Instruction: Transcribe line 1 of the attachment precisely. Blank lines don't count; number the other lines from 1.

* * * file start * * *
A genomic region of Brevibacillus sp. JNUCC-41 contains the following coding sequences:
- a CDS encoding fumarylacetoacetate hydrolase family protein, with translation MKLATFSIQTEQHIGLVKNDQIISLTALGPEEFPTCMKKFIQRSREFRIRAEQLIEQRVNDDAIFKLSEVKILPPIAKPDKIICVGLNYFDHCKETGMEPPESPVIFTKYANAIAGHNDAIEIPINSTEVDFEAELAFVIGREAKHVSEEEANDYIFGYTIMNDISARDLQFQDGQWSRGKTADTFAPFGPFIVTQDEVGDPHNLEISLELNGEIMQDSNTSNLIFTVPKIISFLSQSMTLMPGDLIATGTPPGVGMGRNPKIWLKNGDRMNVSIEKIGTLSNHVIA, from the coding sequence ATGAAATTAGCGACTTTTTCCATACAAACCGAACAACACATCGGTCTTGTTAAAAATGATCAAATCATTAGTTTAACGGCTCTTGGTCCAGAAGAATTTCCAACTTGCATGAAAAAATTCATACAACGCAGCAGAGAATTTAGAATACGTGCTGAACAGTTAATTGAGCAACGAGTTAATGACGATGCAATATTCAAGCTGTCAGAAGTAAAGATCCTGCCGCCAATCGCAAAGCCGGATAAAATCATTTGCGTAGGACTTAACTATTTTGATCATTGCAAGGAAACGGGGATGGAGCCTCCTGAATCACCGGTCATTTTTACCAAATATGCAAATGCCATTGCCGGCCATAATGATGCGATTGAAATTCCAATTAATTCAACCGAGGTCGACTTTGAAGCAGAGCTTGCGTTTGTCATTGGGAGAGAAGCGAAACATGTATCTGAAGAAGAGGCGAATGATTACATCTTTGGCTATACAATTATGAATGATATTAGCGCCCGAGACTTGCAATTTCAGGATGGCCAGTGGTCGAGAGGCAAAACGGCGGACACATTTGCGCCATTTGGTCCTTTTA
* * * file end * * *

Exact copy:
A genomic region of Brevibacillus sp. JNUCC-41 contains the following coding sequences: